The sharpest edges of President Obama’s counterterrorism policy, including the use of drone aircraft to kill suspected terrorists abroad and keeping open the military prison at Guantanamo Bay, have broad public support, including from the left wing of the Democratic Party.

A new Washington Post-ABC News poll shows that Obama, who campaigned on a pledge to close the brig in Cuba and to change national security policies he criticized as inconsistent with U.S. law and values, has little to fear politically for failing to live up to all of those promises.

The survey shows that 70 percent of respondents approve of Obama’s decision to keep open the prison at Guantanamo Bay. He pledged during his first week in office to close the prison within a year, but he has not done so.

Obama has also relied on armed drones far more than Bush did, and he has expanded their use beyond America’s defined war zones. The Post-ABC News poll found that 83 percent of Americans approve of Obama’s drone policy, which administration officials refuse to discuss, citing security concerns.

83%? It was George Lucas’ Princess Amidala who noted that freedom usually dies to thunderous applause.

Wikipedia:

Extrajudicial punishments are by their nature unlawful, since they bypass the due process of the legal jurisdiction in which they occur. Extrajudicial killings often target leading political, trade union, dissident, religious, and social figures and may be carried out by the state government or other state authorities like the armed forces and police.

I’d like to see Obama answering as to whether his sanctioning of extrajudicial killing resides within the rule of law.

Ben Swann wanted to know the same thing, but Obama wasn’t answering:

You don’t talk about Drone Club.

Drone Warfare in America

What would Obama supporters think if they learned that their beloved President was running far-to-the-authoritarian-right of arch-hawk Charles Krauthammer on one particular civil liberties issue?

Sadly, the answer is that most Obama supporters probably wouldn’t feel very much at all, because support for Obama has always been predominantly emotion-driven (he promised change “you can believe in”, not “change that I can logically convince you will be beneficial“).

But I digress. Charles Krauthammer weighed in on FOX yesterday to telegraph his opposition to bringing drone warfare to the skies of America.

Krauthammer said:

I’m going to go hard left on you here, I’m going ACLU. I don’t want regulations, I don’t want restrictions, I want a ban on this. Drones are instruments of war. The Founders had a great aversion to any instruments of war, the use of the military inside even the United States. It didn’t like standing armies, it has all kinds of statutes of using the army in the country.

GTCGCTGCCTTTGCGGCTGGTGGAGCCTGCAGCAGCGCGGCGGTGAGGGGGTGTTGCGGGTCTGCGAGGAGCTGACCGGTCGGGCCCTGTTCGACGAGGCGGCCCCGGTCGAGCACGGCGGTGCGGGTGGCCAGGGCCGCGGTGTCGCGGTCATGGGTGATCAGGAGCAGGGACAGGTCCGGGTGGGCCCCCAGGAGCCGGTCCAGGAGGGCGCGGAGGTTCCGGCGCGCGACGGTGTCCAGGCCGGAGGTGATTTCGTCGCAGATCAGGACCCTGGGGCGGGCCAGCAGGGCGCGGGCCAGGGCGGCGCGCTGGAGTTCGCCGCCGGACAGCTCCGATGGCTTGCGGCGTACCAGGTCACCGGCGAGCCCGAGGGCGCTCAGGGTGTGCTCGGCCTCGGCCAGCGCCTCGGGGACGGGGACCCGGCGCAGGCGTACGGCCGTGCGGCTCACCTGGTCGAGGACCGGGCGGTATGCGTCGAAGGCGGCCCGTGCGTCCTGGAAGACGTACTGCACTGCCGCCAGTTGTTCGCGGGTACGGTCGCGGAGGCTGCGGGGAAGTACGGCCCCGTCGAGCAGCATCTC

I would say that you ban it under all circumstances and I would predict, I’m not encouraging, but I am predicting that the first guy who uses a Second Amendment weapon to bring a drone down that’s been hovering over his house is going to be a folk hero in this country.

The Founders were deeply opposed to the militarisation of civil society. There is all kinds of aversions to it and this is importing it because, as you say, it’s cheap, it’s easy, it’s silent. It’s something that you can easily deploy. It’s going to be, I think the bane of our existence. Stop it here, stop it now.

And this is a big deal. A recent report by Micah Zenko noted:

Worried about the militarization of U.S. airspace by unmanned aerial vehicles? As of October, the Federal Aviation Administration (FAA) had reportedly issued 285 active certificates for 85 users, covering 82 drone types. The FAA has refused to say who received the clearances, but it wasestimated over a year ago that 35 percent were held by the Pentagon, 11 percent by NASA, and 5 percent by the Department of Homeland Security (DHS). And it’s growing. U.S. Customs and Border Protection already operates eight Predator drones. Under pressure from the congressional Unmanned Systems Caucus — yes, there’s already a drone lobby, with 50 members — two additional Predators were sent to Texas in the fall, though a DHS official noted: “We didn’t ask for them.” Last June, a Predator drone intended to patrol the U.S.-Canada border helped locate three suspected cattle rustlers in North Dakota in what was the first reported use of a drone to arrest U.S. citizens.